What does a festival director want? Big-name auteurs, yes; cinematic gems, for sure; and a sprinkling of younger talent ready to grab the spotlight.
For the definitive answers to those questions, Variety asked 17 fest directors from FIAPF-rated sprocket operas around the world to select their dream teams: the filmmakers whom they’d most like to include in their programs.
This basic question was subdivided into three categories. First, the grand masters: filmmakers with undisputed name value, in a festival if not a box office sense. In other words, those auteurs whose reputations are established enough to command immediate attention.
Then came the next tier: directors who’ve amassed a body of work, but lack the sheer star power of the first-stringers. Who may, perhaps, still be slightly underestimated or overlooked beyond critical circles.
Respondents were invited to select at least five names for each category; the results were tabulated and kept strictly anonymous — a condition that many of the fest honchos took care to check before they submitted their choices. (As one half-joked, “I’m still too young to be killed.”)
What became clear, almost immediately, is how quickly the first category clarified. The same names kept appearing, time and again, suggesting that the Great Contemporary Filmmaker pantheon is, for the time being at least, more or less agreed upon, at least on the fest circuit. Granted, there were some puzzling omissions: at least half-a-dozen notable auteurs failed to draw even a single vote. Nevertheless, the degree of consensus, at this level, was little short of remarkable.
By far the most popular choice was Martin Scorsese, who featured in a staggering 80% of the responses. One programmer explained why the 67-year-old helmer represented such a lucrative “get” for any festival: “Not only does he have a remarkable body of work behind him, from the heyday of the ’70s right up to the present, but he’s a renaissance man, so far as cinema’s concerned. He’s a scholar of film, a practitioner, an archivist — and a confident and knowledgeable speaker. Plus, he’s one of the few directors who’s an actual star to the general public — everybody knows who Martin Scorsese is. So it’s like having Brad Pitt.”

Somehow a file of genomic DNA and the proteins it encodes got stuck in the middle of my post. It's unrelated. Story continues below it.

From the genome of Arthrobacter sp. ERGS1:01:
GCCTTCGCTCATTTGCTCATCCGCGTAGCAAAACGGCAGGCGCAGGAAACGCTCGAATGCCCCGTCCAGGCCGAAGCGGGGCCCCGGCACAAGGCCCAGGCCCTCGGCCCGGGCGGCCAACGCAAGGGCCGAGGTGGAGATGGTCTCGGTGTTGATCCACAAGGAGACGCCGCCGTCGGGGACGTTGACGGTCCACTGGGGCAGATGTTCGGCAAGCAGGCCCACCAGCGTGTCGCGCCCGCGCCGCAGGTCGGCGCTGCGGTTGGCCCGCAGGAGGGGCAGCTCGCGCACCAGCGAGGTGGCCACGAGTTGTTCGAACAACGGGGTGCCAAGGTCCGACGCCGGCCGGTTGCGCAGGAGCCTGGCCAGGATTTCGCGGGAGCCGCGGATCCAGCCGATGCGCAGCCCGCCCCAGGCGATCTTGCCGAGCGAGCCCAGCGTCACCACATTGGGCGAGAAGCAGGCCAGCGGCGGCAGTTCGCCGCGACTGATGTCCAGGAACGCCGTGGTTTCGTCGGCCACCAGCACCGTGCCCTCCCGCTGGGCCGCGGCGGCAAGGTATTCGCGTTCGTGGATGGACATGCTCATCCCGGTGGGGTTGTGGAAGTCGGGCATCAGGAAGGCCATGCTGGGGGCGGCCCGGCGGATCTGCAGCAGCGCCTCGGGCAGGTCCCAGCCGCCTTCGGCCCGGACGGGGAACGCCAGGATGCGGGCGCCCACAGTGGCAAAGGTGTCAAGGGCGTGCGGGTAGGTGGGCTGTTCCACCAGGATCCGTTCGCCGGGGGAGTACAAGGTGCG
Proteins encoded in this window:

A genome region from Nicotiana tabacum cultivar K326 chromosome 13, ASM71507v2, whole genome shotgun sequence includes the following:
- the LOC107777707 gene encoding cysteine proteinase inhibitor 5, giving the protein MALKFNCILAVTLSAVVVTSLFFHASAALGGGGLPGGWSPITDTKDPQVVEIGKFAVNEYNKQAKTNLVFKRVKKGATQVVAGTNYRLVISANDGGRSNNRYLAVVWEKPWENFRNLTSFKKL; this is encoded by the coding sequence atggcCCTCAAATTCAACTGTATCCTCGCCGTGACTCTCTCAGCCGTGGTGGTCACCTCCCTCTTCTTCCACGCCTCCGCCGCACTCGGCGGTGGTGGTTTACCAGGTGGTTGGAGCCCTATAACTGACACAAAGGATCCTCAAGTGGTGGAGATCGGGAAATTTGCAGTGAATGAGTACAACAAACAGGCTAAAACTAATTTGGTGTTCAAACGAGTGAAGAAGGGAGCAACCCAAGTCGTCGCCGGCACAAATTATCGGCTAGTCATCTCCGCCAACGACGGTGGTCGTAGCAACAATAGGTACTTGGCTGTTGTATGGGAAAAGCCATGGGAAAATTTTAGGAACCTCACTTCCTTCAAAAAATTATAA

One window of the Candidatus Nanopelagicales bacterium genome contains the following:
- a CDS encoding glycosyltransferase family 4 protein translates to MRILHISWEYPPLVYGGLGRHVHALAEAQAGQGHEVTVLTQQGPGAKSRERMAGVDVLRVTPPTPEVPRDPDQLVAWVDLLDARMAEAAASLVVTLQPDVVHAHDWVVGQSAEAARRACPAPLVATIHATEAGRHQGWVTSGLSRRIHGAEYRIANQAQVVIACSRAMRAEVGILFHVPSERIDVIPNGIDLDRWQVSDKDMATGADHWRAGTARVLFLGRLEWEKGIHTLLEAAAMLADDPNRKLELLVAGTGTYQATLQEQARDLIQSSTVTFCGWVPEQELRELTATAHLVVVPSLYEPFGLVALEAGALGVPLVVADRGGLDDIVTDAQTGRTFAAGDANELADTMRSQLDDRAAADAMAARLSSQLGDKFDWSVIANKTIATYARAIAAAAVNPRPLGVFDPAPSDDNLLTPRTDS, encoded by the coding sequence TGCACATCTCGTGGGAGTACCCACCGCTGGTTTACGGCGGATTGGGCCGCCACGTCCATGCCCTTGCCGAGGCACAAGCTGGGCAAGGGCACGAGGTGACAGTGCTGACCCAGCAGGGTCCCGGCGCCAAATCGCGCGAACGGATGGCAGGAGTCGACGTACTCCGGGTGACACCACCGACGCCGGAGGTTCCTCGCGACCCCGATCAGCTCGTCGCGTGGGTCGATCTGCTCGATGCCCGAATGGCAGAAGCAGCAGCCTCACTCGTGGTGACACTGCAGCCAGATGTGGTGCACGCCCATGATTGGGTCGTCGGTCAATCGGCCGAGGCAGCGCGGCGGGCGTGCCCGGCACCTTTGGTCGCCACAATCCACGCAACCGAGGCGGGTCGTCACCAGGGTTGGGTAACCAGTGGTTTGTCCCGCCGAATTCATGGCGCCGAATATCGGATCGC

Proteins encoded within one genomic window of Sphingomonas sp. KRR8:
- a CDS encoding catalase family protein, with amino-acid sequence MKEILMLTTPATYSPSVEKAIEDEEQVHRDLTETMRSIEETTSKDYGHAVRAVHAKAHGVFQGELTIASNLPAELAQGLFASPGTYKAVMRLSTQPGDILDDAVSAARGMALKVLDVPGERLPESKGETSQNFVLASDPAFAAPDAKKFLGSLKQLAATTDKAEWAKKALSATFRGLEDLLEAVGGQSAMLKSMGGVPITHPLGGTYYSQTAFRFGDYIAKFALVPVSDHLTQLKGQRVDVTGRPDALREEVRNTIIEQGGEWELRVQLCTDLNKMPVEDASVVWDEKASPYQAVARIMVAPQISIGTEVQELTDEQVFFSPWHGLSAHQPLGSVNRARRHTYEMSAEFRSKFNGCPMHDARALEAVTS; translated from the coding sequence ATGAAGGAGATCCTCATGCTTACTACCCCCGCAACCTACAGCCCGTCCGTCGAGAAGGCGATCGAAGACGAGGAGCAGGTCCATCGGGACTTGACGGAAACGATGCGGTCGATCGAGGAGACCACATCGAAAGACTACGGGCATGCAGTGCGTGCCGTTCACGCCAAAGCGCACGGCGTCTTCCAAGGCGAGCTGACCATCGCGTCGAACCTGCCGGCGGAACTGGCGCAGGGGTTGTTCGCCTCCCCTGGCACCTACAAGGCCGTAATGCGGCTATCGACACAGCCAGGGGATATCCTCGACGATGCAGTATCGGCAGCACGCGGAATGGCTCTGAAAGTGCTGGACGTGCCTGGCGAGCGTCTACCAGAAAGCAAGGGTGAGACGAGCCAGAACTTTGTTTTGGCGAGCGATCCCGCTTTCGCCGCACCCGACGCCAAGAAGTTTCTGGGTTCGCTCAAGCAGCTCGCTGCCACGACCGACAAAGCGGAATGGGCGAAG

As expected, the second category proved more malleable. Some respondents sought clarification of the terms — was Tarantino too young to yet be considered a master? Had Julian Schnabel made enough films to no longer be considered a neophyte? And not to ignore animation, masters John Lasseter and Hiyao Miyazaki were cited on one topper’s list.
Nevertheless, by the time the final votes were tallied, five clear favorites had emerged.
It was in the final category, the neophytes, that the biggest split was apparent. Obviously it’s hard to assess the worth of a filmmaker from a debut or sophomore effort alone. But what was most surprising (and refreshing) was the range of the choices and the lack of faddish enthusiasm in evidence.
The New Romanian Cinema might be the flavor of the month right now, but only one of its practitioners — Cristi Puiu, writer-director of “The Death of Mr. Lazarescu” — figured in the responses, though in fairness, he was also the only director to elicit more than three nominations. The other four finalists scored precisely two nods each.
The rest was a sprawling list of over 60 names — some already notable, others still largely unknown — spread widely across territories (though the Middle East and Africa remained as badly underrepresented here, as they do in most fest selections), and split more or less evenly across gender.
This last development, in fact, proved the most gratifying. Where the first category in particular felt like the kind of old boys’ club you’d find in a Evelyn Waugh novel (astonishingly, and depressingly, only one female director was nominated: France’s Claire Denis), the discoveries category boasted at least as many women as men, a hopeful sign for the future of this traditionally male-dominated medium.